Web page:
The truth of the matter was that no stand had been taken. There was considerable rank-and-file sentiment in favor of militant action against any form of conscription for the “capitalist war,” but our men were being drafted every day. It became obvious that the G.E.B. would have to take a definite position. Board members, scattered all over the country, were recalled for an emergency session to consider the matter.

Big Bill Haywood, WDC, 1915, small

[The GEB met from June 29, to July 6th for general business and from July 7 to July 9 to discuss the IWW position on war, which three days were not included in the Synopsis. Present at the meeting were William Wiertola, Richard Brazier, Charles L. Lambert, Francis D. Miller, and Big Bill Haywood.
-See JLB, page 424-note #13: “Synopsis of Minutes of Meeting of General Executive Board, Held June 29th-July 6, 1917.”
-See JLB, page 262: “However, three additional days of meetings, July 7 through July 9, were unrecorded. Their purpose was to draft a statement defining the organization’s position on war.”]

IWWC 1916, Delg Little, ISR Jan 1917, 2

Frank Little was the first to arrive.

[See JLB, page 260: FL arrived in Chicago on June 28th.]

This time he was on crutches. One leg was in a plaster cast. There had been an automobile accident in Jerome, Arizona, where he had been directing I.W.W. organization in the copper mines of the Southwest.

[See JLB, pages 257-8: on June 17th FL was in Bisbee attending the last day of the MMWIU Convention. He left Bisbee by auto on June 18th heading for Globe. The accident occurred early June 19th near Bowie, AZ. Frank was in the hospital at Miami until June 20th.]

But Frank wore his Stetson at the same jaunty angle, and his twisted grin was as aggressive as ever. The General Executive Board went into session. Three days they deliberated without reaching an agreement. At the end of the third day they were still deadlocked. Bill Haywood sent for me, hoping that an appeal from the editor of Solidarity would result in an agreement of some sort. I explained that readers of the official I.W.W. publication were demanding to know the official position of the I.W.W. in regard to the draft and that Solidarity’s deadline demanded an end to the deadlock. I reminded them that at Rockford an entire I.W.W. local, rather than register for the draft, had marched in a body to the police station demanding arrest.

[See The Minneapolis Morning Tribune of July 7 1917: “136 Draft Evaders Give Themselves Up. I. W. W. and Socialists Parade in Rockford [Illinois] Street to Office of Sheriff.”-link below.]

IWWC 1916, Wiertola, Brazier, Lambert, ISR Jan 1917

“You must agree on some policy at once,” I insisted. But it was no use. “Some of these two-eyed bastards on the board want to run the show,” said Frank Little. Everybody laughed, but none changed his mind. Frank Little, Bill Haywood, and Dick Brazier were each blind in one eye. But even the one-eyed were not unanimous.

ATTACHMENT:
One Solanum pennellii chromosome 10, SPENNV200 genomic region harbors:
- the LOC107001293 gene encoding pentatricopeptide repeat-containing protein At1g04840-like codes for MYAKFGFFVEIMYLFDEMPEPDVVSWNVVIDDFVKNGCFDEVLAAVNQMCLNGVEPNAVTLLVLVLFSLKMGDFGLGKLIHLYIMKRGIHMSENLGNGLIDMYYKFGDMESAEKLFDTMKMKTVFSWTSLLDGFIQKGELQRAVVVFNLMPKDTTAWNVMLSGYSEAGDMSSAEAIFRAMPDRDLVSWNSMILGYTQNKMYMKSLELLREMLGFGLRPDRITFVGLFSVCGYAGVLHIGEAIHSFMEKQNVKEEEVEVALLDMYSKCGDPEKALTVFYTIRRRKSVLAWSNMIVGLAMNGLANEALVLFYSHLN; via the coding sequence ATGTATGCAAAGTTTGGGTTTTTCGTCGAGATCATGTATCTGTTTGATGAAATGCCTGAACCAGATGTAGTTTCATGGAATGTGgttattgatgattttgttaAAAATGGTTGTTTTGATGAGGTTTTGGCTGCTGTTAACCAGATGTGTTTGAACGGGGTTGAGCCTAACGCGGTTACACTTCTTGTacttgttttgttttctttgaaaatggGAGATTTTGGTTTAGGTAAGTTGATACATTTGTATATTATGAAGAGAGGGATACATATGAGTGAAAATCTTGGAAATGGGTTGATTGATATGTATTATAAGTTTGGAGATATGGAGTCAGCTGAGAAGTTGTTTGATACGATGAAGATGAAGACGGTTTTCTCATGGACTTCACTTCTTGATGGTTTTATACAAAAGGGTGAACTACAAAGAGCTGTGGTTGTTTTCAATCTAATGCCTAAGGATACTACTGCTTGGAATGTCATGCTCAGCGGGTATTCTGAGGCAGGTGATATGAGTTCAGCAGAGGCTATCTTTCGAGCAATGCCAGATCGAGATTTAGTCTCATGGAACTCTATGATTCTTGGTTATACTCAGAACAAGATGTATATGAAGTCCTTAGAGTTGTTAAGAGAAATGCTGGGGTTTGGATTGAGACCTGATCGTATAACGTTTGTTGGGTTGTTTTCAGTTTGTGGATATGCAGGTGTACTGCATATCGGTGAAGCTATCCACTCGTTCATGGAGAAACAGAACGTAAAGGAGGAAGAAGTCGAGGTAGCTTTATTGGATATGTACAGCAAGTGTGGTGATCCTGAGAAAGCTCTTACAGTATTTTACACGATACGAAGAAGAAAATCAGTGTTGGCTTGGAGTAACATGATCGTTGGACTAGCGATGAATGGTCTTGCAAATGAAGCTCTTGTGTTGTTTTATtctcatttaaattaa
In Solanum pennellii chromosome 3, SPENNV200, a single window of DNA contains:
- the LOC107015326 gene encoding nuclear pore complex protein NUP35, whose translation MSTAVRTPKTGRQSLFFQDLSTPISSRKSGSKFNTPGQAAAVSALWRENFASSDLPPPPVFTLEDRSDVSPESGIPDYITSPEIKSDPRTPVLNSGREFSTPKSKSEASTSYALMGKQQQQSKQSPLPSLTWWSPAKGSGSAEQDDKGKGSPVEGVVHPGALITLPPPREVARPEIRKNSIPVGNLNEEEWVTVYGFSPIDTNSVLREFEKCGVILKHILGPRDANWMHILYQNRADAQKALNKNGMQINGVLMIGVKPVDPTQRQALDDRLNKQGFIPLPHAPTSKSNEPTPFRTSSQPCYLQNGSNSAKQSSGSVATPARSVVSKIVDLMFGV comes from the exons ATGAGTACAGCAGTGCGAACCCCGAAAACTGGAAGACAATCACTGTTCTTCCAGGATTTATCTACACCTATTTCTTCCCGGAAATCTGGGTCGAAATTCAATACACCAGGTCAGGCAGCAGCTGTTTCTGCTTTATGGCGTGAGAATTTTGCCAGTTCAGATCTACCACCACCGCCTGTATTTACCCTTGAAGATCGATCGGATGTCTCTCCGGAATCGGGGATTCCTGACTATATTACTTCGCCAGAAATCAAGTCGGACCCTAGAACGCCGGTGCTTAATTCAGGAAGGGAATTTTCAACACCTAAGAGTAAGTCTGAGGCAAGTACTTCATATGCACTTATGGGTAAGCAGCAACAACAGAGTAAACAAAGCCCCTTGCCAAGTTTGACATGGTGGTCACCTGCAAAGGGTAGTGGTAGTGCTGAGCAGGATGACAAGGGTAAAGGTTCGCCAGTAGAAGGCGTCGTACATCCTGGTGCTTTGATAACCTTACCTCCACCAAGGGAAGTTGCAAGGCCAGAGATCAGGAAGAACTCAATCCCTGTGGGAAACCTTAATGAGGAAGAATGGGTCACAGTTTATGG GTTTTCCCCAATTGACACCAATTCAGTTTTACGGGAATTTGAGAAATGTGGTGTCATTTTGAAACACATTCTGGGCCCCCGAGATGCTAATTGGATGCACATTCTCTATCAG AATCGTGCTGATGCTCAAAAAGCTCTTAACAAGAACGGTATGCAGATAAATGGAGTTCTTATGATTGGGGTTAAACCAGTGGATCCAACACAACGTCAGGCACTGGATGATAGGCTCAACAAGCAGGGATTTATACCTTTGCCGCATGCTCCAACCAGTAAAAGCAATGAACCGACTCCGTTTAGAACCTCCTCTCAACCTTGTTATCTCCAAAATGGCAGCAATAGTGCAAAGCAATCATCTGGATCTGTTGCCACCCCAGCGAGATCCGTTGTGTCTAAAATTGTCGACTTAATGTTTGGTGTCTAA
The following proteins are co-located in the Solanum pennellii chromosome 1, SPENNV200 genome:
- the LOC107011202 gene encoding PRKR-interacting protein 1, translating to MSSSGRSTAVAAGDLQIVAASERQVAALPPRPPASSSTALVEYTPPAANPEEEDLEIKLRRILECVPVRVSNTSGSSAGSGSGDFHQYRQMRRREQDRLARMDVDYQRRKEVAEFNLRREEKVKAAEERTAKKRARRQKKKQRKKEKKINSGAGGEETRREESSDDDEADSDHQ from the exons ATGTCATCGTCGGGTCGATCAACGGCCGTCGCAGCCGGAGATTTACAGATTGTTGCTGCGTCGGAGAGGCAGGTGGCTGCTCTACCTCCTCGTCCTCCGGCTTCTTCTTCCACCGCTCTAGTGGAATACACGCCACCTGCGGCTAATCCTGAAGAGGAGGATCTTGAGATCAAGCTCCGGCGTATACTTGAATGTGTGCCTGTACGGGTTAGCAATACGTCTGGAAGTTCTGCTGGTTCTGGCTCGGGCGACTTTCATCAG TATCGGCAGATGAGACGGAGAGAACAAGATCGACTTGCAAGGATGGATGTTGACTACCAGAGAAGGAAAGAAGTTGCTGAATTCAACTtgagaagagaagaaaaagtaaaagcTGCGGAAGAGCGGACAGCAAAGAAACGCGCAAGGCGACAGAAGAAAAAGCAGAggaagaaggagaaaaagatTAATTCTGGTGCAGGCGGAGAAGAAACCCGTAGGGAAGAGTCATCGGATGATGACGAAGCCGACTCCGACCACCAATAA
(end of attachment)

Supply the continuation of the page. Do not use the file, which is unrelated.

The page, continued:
“If we oppose the draft, they’ll run us out of business,” insisted Brazier.

They’ll run us out of business anyhow,” snapped Frank Little. “Better to go out in a blaze of glory than to give in. Either we’re for this capitalistic slaughterfest, or we’re against it. I’m ready to face a firing squad rather than compromise.

Bill looked angry, the others bewildered. As the deadline was at hand, I scribbled out a compromise statement. I asked permission to publish it in Solidarity. In it I.W.W. members were advised to register for the draft but to sign as “I.W.W. opposed to war.” The board refused to indorse the statement but told me to “go ahead and print the damn thing” over my own signature. I not only printed the statement in the next issue of Solidarity but I went to my draft board and registered that way.

[See JLB, page 263: RC’s statement re the draft was published in the July 28th edition of Solidarity.]

The next morning, July 25, Frank Little hobbled up to my office to say goodbye.

[See JLB, page 277: FL traveled from Chicago to Salt Lake City on about July 11th to meet with Grover Perry of the MMWIU. He left Salt Lake City heading for Butte on July 16th.]

IWW GEB as of Jan 3, 1917

He was still disturbed about the action of the board. “You’re wrong about registering for the draft,” he insisted. “It would be better to go down slugging.

Frank was leaving that day for Butte, Montana, to direct the organizational drive on Anaconda Hill. I marveled at his courage in taking on a difficult and dangerous assignment like that in his present condition.

“It’s a fine specimen the I.W.W. is sending into that tough town,” I chided him. “One leg, one eye, two crutches-and no brains!”

Frank laughed. He lifted a crutch as though to crown me with it. “Don’t worry, fellow-worker, all we’re going to need from now on is guts.

That was the last time I saw Frank Little alive….

[Emphasis added, photographs and drawings added.]


What the Wobblies stood for in 1917
-and still stand for today.

Commonwealth of Toil by Ralph Chaplin, Leaves 1917



The Rough-and-tumble Story of an American Radical

-by Ralph Chaplin
University of Chicago Press, Jan 1, 1948
Chapter 18-War, pages 208-9

Frank Little and the IWW:
The Blood That Stained an American Family

-by Jane Little Botkin
University of Oklahoma Press, May 25, 2017

The Minneapolis Morning Tribune
(Minneapolis, Minnesota)
-July 7 1917

Ralph Chaplin
Big Bill Haywood, WDC, 1915
IWWC 1916, Delg Little
IWWC 1916, Wiertola, Brazier, Lambert
(Sadly, I could not find an image for FW Francis Miller despite much searching, more research needed.)
From: “The Tenth Annual I. W. W. Convention” by Leslie H. Marcy, ISR Jan 1917
IWW GEB as of Jan 3, 1917
Commonwealth of Toil by Ralph Chaplin, Leaves 1917


Commonwealth of Toil by Joe Glazer
-Lyrics by Ralph Chaplin

Bonus song: the Wobbly Dream by Joe Hill
We Will Sing One Song
Performed by Six Feet In the Pine

Organize! Oh, toilers, come organize your might;
Then we’ll sing one song of the workers’ commonwealth,
Full of beauty, full of love and health.